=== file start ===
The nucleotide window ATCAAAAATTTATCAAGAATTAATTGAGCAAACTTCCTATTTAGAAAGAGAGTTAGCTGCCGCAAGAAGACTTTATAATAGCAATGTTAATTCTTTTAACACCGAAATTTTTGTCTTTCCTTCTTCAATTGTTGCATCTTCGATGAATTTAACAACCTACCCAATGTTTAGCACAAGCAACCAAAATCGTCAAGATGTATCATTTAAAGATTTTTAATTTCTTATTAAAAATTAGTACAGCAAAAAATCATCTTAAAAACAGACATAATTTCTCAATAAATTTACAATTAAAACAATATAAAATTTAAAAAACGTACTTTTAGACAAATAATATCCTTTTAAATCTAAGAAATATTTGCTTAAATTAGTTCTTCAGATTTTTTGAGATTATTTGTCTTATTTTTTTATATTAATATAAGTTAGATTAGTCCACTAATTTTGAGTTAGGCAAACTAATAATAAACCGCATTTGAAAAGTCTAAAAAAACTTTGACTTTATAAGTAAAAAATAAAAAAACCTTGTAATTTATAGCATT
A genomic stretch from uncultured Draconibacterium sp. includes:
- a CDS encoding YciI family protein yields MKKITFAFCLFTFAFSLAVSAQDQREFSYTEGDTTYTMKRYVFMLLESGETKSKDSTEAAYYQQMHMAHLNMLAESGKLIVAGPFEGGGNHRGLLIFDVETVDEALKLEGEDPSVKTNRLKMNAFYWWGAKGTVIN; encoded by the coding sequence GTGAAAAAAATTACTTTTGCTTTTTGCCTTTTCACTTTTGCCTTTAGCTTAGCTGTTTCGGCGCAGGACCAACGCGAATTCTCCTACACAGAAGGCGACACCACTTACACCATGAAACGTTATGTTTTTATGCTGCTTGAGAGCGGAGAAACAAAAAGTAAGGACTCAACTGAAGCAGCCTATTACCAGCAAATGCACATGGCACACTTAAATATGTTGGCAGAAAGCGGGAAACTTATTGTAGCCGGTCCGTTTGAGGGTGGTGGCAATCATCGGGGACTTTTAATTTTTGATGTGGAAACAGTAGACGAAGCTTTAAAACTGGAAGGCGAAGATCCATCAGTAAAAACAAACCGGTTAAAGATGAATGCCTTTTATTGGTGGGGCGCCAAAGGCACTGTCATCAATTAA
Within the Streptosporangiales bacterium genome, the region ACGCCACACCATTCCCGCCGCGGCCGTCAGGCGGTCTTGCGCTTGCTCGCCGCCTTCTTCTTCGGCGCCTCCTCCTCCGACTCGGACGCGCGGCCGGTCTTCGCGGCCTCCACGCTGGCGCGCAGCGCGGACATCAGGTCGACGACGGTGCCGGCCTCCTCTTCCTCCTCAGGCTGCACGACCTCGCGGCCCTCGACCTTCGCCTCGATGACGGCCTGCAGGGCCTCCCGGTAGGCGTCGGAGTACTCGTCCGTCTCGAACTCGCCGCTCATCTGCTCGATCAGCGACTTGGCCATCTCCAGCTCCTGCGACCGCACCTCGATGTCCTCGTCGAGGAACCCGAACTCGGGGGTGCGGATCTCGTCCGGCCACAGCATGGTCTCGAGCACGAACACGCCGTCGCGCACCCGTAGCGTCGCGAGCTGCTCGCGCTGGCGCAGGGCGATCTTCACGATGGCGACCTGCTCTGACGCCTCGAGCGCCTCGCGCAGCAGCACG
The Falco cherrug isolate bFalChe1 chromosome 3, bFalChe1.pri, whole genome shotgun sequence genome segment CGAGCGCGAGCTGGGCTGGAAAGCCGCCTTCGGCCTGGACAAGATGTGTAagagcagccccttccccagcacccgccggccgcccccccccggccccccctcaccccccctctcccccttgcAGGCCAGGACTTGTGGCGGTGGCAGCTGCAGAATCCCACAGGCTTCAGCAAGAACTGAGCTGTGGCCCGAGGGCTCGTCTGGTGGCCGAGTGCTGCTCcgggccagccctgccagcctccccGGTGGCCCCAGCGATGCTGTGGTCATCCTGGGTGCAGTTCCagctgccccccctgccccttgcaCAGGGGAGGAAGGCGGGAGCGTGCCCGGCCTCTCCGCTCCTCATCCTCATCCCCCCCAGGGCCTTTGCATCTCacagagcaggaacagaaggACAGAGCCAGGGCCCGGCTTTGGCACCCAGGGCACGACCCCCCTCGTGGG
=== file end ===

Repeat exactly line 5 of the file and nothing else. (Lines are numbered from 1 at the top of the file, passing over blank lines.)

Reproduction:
The Falco cherrug isolate bFalChe1 chromosome 3, bFalChe1.pri, whole genome shotgun sequence genome segment CGAGCGCGAGCTGGGCTGGAAAGCCGCCTTCGGCCTGGACAAGATGTGTAagagcagccccttccccagcacccgccggccgcccccccccggccccccctcaccccccctctcccccttgcAGGCCAGGACTTGTGGCGGTGGCAGCTGCAGAATCCCACAGGCTTCAGCAAGAACTGAGCTGTGGCCCGAGGGCTCGTCTGGTGGCCGAGTGCTGCTCcgggccagccctgccagcctccccGGTGGCCCCAGCGATGCTGTGGTCATCCTGGGTGCAGTTCCagctgccccccctgccccttgcaCAGGGGAGGAAGGCGGGAGCGTGCCCGGCCTCTCCGCTCCTCATCCTCATCCCCCCCAGGGCCTTTGCATCTCacagagcaggaacagaaggACAGAGCCAGGGCCCGGCTTTGGCACCCAGGGCACGACCCCCCTCGTGGG